Downsizing Provisions and TRNRB


(Helen Dawson) #1

I have a concern re the Downsizing Provisions and the TRNRB.

Following HMRC’s forms and PLC guidance it seems that if a property is sold post July 2015 but before the death of either spouse, the allowances can only be applied to the share of the property of the second spouse to die? (So where spouses owned jointly in equal shares to only half the value of the property.) I just wanted to check my understanding is correct, as it doesn’t feel right, and would appreciate any guidance the forum has to offer.

I have clients who downsized in 2014 from a £350k house to a £250k property, so the RNRB will only be applicable re the £250k property. They are both still alive and in the process of moving into residential care and so may well sell the property once they are settled. Their combined estate is worth in the region of £1.25 million and we need to consider the best way of protecting the RNRB – one approach may be to simply leave their respective shares of the proceeds of sale directly to their children in both Wills (or maybe make use of an IIP as we have care costs to consider); but that is only if my understanding of the Downsizing Provisions and their interaction with the Transferable RNRB is correct and I’m not unnecessarily complicating matters.

Helen Dawson
Berwins


(Simon James Northcott) #2

Each spouse has their own RNRB and downsizing will apply on their respective deaths as appropriate, in the same way as the normal NRB and TNRB.

Simon Northcott


(Helen Dawson) #3

I agree, but my concern is if one spouse dies after downsizing and all the estate including the proceeds of sale is inherited by surviving spouse, then on that spouse’s death it is just their half share of the property that the allowances and transferable allowance may be applied (ie the downsizing aspect doesn’t seem to be transferable). That seems to be what the forms and PLC suggest – so in my couple’s case only £125k of the property proceeds would pass tax free to the children, unless the first spouse to die leaves their share of the proceeds direct to the children.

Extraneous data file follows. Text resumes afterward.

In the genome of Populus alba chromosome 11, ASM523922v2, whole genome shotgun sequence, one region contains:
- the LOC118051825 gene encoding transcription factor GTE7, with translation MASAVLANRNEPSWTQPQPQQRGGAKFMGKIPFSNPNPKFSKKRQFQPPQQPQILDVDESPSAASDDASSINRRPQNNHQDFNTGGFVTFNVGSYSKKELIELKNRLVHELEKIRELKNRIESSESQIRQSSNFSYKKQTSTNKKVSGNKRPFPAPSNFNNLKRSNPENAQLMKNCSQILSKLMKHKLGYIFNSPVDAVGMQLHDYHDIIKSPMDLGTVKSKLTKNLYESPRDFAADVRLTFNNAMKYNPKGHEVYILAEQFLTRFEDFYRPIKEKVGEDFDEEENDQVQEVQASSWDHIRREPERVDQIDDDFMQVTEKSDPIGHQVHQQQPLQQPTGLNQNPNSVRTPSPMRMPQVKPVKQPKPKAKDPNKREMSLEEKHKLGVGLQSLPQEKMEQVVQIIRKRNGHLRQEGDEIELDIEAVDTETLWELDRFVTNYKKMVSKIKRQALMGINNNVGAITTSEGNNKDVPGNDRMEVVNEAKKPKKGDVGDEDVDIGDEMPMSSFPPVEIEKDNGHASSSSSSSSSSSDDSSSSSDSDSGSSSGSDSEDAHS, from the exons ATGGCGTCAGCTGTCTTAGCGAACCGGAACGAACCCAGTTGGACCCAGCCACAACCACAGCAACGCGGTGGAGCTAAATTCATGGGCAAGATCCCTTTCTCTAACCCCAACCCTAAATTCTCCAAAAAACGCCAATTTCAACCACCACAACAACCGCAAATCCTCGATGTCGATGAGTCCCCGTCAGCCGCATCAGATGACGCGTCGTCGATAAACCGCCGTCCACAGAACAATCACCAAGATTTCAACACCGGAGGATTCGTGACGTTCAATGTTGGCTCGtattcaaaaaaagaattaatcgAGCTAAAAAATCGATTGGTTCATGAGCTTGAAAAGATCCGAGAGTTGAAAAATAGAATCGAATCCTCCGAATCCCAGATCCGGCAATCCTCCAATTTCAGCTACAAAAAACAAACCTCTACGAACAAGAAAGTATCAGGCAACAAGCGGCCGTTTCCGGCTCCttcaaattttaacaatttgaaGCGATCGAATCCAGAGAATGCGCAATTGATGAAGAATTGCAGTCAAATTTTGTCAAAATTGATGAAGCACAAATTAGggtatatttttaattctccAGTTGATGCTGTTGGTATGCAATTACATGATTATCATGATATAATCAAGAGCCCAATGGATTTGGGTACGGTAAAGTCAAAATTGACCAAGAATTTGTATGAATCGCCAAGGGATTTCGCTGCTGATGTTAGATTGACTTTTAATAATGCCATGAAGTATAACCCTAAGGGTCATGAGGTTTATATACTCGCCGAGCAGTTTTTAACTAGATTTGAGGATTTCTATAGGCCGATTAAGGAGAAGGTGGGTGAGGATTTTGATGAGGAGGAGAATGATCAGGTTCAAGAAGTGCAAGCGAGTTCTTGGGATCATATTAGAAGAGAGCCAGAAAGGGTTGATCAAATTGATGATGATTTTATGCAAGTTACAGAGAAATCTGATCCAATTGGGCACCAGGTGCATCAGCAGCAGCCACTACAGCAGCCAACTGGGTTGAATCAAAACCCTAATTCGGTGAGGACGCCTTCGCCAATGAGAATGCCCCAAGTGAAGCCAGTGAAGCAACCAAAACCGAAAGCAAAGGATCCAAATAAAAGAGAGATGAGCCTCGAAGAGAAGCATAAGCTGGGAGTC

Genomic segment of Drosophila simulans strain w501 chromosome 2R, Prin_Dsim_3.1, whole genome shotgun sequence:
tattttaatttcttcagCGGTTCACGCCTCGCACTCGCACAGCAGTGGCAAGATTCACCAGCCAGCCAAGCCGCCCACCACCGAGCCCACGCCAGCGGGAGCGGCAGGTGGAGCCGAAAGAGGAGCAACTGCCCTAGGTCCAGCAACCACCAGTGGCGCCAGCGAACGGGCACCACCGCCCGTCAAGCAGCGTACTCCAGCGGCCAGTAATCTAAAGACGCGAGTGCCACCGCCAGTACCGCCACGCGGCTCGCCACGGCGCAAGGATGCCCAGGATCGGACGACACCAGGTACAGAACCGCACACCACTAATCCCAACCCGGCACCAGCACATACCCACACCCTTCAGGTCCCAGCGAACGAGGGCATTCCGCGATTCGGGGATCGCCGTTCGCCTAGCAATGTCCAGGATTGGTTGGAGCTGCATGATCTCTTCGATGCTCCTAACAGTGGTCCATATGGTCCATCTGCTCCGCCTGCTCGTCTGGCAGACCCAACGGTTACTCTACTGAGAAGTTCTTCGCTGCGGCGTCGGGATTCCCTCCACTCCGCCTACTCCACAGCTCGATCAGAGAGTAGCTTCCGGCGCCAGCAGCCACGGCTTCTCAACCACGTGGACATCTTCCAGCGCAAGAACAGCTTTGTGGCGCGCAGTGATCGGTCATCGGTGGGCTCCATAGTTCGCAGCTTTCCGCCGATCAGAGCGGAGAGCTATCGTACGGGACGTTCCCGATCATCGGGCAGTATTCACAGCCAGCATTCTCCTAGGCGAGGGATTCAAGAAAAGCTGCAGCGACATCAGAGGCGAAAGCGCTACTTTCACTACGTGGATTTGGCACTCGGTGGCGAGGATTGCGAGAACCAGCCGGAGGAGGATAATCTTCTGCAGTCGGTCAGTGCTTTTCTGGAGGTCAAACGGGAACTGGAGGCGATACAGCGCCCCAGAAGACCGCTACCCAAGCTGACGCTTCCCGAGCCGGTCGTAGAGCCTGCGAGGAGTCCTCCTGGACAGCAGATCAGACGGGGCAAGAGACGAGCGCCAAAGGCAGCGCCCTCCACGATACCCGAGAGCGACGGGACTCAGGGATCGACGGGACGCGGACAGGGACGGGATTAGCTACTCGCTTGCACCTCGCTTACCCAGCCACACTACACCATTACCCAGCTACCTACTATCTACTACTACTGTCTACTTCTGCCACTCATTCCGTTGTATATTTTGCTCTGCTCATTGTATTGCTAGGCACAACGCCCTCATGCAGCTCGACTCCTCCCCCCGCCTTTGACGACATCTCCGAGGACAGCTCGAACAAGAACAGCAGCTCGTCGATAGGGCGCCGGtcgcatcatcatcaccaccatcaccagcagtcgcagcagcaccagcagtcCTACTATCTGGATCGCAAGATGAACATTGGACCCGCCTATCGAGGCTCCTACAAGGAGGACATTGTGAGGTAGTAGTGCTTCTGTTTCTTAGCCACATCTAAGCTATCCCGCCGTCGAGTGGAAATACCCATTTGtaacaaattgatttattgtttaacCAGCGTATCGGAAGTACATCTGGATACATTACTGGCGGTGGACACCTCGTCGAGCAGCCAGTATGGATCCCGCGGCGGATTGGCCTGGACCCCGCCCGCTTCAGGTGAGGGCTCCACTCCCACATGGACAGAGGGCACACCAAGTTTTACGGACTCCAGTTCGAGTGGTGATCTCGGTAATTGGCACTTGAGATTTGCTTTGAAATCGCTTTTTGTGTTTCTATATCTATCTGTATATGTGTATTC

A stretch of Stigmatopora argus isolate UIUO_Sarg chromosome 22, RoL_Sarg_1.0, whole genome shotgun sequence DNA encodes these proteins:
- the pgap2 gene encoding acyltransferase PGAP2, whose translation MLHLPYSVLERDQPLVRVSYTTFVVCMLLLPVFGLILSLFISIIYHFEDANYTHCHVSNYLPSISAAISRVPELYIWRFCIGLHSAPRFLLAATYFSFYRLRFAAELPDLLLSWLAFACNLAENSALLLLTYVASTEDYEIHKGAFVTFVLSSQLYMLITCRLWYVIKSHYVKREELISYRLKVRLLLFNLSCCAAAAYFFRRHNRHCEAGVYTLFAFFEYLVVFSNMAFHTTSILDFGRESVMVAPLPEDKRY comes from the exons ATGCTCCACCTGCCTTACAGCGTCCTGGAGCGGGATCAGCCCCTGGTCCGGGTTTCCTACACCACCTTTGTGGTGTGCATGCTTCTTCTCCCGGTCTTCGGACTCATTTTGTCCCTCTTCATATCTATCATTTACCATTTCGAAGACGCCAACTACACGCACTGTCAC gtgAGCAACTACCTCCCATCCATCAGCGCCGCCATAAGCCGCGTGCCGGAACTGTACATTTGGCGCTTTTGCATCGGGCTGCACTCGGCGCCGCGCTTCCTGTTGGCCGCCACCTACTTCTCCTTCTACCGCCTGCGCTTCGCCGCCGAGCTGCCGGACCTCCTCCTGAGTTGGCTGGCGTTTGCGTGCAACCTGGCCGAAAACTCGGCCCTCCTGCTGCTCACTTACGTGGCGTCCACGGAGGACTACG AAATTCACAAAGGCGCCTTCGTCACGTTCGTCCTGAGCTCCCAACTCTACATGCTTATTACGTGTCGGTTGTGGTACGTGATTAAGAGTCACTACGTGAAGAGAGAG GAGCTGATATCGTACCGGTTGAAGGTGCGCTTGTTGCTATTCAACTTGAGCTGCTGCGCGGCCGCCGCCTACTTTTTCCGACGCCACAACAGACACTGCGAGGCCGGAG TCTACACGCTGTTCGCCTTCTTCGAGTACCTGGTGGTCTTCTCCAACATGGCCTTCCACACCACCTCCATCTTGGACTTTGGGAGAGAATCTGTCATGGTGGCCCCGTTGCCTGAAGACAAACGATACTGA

Helen Dawson
Berwins


(malcfinney1) #4

On the death of the first spouse to die a comparison is made between the maximum available RNRB at that time and the downsizing addition [ie which is the difference between the lost RNRB and the amount of assets left to the children]. To the extent that the former exceeds the latter then the difference is transferable to the surviving spouse.

Malcolm Finney


(Mark Benson) #5

This thread has helped me to understand a similar issue that I have been pursuing with HMRC since last spring. HMRC recently came back with an answer, and it is the case that the policy intent was to restrict the benefit of the transferability of the RNRA where Downsizing has occurred.

Helen has correctly identified that her clients would effectively lose one RNRA if there is no QRI at death, and on first death everything is left to the surviving spouse. Full benefit of the two RNRAs would only be enjoyed where the assets are closely inherited at the earliest opportunity- i.e. first and second death.

My issue occurs where there is a QRI at death. Here the policy intent was to reduce the benefit of transferability in similar fashion, but it transpires that accidentally the statute has been effected in the taxpayer’s favour.

I have posted an article with full details on my site here: https://www.capitalandprofessional.com/dodging-downsizing-downfall/. STEP will also be reporting on this soon.

Mark Benson


(Helen Dawson) #6

Thanks Mark, a lot to digest but an extremely helpful article and I will follow how matters progress re HMRC.

So much to watch out for when advising re the RNRB.

Helen Dawson
Berwins